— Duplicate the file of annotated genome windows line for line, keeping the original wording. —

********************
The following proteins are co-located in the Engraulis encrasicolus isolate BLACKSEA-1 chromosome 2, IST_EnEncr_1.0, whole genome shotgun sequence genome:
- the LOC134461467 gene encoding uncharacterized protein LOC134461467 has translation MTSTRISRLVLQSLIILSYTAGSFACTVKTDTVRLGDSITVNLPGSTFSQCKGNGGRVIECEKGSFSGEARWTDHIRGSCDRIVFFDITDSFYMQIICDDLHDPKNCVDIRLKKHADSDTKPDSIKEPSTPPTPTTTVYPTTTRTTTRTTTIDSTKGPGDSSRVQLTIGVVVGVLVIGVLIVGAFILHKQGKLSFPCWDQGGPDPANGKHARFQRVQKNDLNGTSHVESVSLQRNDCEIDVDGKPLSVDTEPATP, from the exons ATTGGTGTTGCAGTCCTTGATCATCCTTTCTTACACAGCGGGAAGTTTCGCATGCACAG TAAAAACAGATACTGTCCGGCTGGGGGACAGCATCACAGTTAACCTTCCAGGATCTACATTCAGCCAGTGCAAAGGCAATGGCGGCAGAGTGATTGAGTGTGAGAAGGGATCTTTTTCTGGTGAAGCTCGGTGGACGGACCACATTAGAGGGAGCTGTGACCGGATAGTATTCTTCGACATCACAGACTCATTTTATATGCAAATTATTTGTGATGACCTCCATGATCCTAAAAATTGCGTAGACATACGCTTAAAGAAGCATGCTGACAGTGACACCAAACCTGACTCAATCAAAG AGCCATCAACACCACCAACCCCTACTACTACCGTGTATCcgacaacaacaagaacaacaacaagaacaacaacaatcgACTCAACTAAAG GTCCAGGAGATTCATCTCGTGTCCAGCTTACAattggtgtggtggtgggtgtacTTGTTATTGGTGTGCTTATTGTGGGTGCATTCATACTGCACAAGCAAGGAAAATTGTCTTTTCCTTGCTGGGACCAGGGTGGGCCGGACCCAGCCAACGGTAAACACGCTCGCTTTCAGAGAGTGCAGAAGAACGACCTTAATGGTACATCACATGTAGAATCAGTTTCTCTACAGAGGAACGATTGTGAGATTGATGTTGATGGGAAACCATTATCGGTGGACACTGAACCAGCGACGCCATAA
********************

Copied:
The following proteins are co-located in the Engraulis encrasicolus isolate BLACKSEA-1 chromosome 2, IST_EnEncr_1.0, whole genome shotgun sequence genome:
- the LOC134461467 gene encoding uncharacterized protein LOC134461467 has translation MTSTRISRLVLQSLIILSYTAGSFACTVKTDTVRLGDSITVNLPGSTFSQCKGNGGRVIECEKGSFSGEARWTDHIRGSCDRIVFFDITDSFYMQIICDDLHDPKNCVDIRLKKHADSDTKPDSIKEPSTPPTPTTTVYPTTTRTTTRTTTIDSTKGPGDSSRVQLTIGVVVGVLVIGVLIVGAFILHKQGKLSFPCWDQGGPDPANGKHARFQRVQKNDLNGTSHVESVSLQRNDCEIDVDGKPLSVDTEPATP, from the exons ATTGGTGTTGCAGTCCTTGATCATCCTTTCTTACACAGCGGGAAGTTTCGCATGCACAG TAAAAACAGATACTGTCCGGCTGGGGGACAGCATCACAGTTAACCTTCCAGGATCTACATTCAGCCAGTGCAAAGGCAATGGCGGCAGAGTGATTGAGTGTGAGAAGGGATCTTTTTCTGGTGAAGCTCGGTGGACGGACCACATTAGAGGGAGCTGTGACCGGATAGTATTCTTCGACATCACAGACTCATTTTATATGCAAATTATTTGTGATGACCTCCATGATCCTAAAAATTGCGTAGACATACGCTTAAAGAAGCATGCTGACAGTGACACCAAACCTGACTCAATCAAAG AGCCATCAACACCACCAACCCCTACTACTACCGTGTATCcgacaacaacaagaacaacaacaagaacaacaacaatcgACTCAACTAAAG GTCCAGGAGATTCATCTCGTGTCCAGCTTACAattggtgtggtggtgggtgtacTTGTTATTGGTGTGCTTATTGTGGGTGCATTCATACTGCACAAGCAAGGAAAATTGTCTTTTCCTTGCTGGGACCAGGGTGGGCCGGACCCAGCCAACGGTAAACACGCTCGCTTTCAGAGAGTGCAGAAGAACGACCTTAATGGTACATCACATGTAGAATCAGTTTCTCTACAGAGGAACGATTGTGAGATTGATGTTGATGGGAAACCATTATCGGTGGACACTGAACCAGCGACGCCATAA